Banking on Digital Growth
Banking on Digital Growth

Episode · 1 year ago

65) #ExponentialInsights: Bank of Tomorrow: Why We Should Look Outside the Industry w/ Bryan Clagett

ABOUT THIS EPISODE

It’s not hard to see the financial industry has become stifled.

It’s a victim of its own success and the commoditization of its products.

And to fix it, we need to look outside the industry.

In today’s episode, I’m joined by Bryan Clagett, Chief Revenue Officer (CRO) at Moven, to talk about why financial brands would do well to look for inspiration from outside the market.

We discuss:

  • Why innovation has slowed in the financial industry
  • How other industries may be the key to solving the problem
  • What the future of finance — and fintech, in particular — looks like

You can find this interview, and many more, by subscribing to Banking on Digital Growth on Apple Podcasts, on Spotify, or here.
 

...on your visibility out in the market and how Maney prospects you're actually visiting. That's really not a good metric. Necessarily. It's the quality of the engagement a council you're listening to. Banking on Digital Growth with James Robert Lay, a podcast that empowers financial brand marketing, sales and leadership teams to maximize their digital growth potential by generating 10 times more loans and deposits. Today's episode is part of the exponential insight Siri's, where James Robert interviews the industry's top marketing sales, and Fintech leaders sharing practical wisdom toe exponentially elevate you and your team. Let's get into the show. Greetings in Hello, I Am James Robert Ley and welcome to the 65th episode of the Banking on Digital Growth podcast. Today's episode is part of the exponential insight Siri's and I'm excited to welcome Brian. Clog it to the show. Brian is a strategic leader helping Fintech and Finn serv when market share, who most recently drove G Zeos marketing efforts as the CMO and investor helping to sell the company to Jack Henry and Associates in July of 2019. Since then, Brian has taken up advisory roles at Channel Net Blip Nimbus, in addition to running badass banking on a mission to help banks, credit unions and fintech create a better financial services experience for both consumers and business. Hello, Brian. And welcome to the show today. Good to see you, my man. I am I am is good to see you. I'm always thrilled to be on your show and just sometimes just catch up with you. Yeah, it is always good. You know, it's been over 10 years now since we first connected and have had a lot of good conversations, good experiences presenting together over the years and sharing knowledge and insight. And and that's really my hope today is just, uh, transfer knowledge...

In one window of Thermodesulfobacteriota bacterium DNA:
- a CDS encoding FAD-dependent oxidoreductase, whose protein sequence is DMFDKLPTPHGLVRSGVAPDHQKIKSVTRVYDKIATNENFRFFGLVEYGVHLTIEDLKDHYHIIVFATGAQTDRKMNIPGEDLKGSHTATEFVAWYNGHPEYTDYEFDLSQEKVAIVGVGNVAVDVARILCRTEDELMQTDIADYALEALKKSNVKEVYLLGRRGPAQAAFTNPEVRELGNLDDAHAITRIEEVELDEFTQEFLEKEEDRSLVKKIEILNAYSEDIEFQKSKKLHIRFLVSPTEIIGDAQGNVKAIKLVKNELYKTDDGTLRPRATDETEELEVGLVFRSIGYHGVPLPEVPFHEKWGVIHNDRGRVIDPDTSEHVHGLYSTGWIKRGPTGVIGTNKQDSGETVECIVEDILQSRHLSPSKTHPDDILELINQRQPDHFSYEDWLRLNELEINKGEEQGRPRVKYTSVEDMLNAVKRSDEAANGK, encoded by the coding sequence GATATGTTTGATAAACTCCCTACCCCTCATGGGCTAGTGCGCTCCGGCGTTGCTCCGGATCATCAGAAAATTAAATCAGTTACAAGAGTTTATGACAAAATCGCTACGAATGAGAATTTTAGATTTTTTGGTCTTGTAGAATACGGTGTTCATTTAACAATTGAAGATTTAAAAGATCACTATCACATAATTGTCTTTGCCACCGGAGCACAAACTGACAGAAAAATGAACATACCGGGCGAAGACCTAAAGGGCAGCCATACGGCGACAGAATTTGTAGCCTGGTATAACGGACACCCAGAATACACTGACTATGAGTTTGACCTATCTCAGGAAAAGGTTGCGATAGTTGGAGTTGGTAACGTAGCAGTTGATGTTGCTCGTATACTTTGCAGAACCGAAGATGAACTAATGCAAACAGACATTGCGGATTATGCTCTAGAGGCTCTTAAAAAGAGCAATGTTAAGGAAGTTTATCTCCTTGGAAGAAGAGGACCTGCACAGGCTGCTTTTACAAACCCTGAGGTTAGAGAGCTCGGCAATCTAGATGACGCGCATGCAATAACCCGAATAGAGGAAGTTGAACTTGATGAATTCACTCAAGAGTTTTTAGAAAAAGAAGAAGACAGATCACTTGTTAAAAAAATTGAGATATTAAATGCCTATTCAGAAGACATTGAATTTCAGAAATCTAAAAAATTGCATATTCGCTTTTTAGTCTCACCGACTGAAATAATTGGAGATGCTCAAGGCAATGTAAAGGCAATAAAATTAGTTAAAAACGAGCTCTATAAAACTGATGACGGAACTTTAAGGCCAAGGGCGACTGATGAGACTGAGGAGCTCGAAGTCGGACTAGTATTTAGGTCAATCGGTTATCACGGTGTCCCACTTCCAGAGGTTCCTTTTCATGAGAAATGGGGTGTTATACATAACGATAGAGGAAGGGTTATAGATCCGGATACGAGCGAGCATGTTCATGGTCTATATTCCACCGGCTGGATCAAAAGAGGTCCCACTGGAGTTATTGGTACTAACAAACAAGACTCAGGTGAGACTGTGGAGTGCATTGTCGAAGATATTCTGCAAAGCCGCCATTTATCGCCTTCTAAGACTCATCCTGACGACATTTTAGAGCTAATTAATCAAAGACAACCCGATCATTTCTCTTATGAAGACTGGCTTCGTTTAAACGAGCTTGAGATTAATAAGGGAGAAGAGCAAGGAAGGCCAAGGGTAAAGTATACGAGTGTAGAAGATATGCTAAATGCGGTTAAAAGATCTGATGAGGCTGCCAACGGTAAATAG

Thio the dear listener from your lens of the world. And what, your dear listener, that sounds very North Korean. The D Oh, dear listener. Um, no, no, no, no North Korea happening over here. But when we look at and reflecting back on 2020 just for you personally, what would have been some of the biggest lessons that have come out of the what? I'm calling the 2020 experience? Well, I worked with a lot of brands in, uh, 2020 and I think when we started this experiment will call it or experience back in March. I think people are really panicked right on day. And I think there was a fear that it wasn't just a fear of the disease but a fear of the economic collapse. And obviously things have been tough for millions in America. And I think a lot of bankers, the credit union folks included in the Frontex were really worried that their physical presence was gonna cause a buzzer demise. And, you know, they're gonna They're gonna have a cultural fallout from a staffing point of view because we went from seeing people in offices to having these, you know, work from home experiences. What I've learned work from home has actually done great. Ah, lot of people are really benefiting from it. I think some organizations are stronger because of it. Even culturally, I think there's been a remarkable amount of productivity that's come out of some of these financial institutions. Certainly the thin texts and we adapted right, and another lesson learned was the fact that it's not just the younger folks out there, the millennials that are adopting technology, it's, you know, old sparks like me and and you know Gen y Gen x. You know, they're all out there and they're using technology, and they're finding that it's pretty darn easy. And the bankers were realizing they don't have to have the same...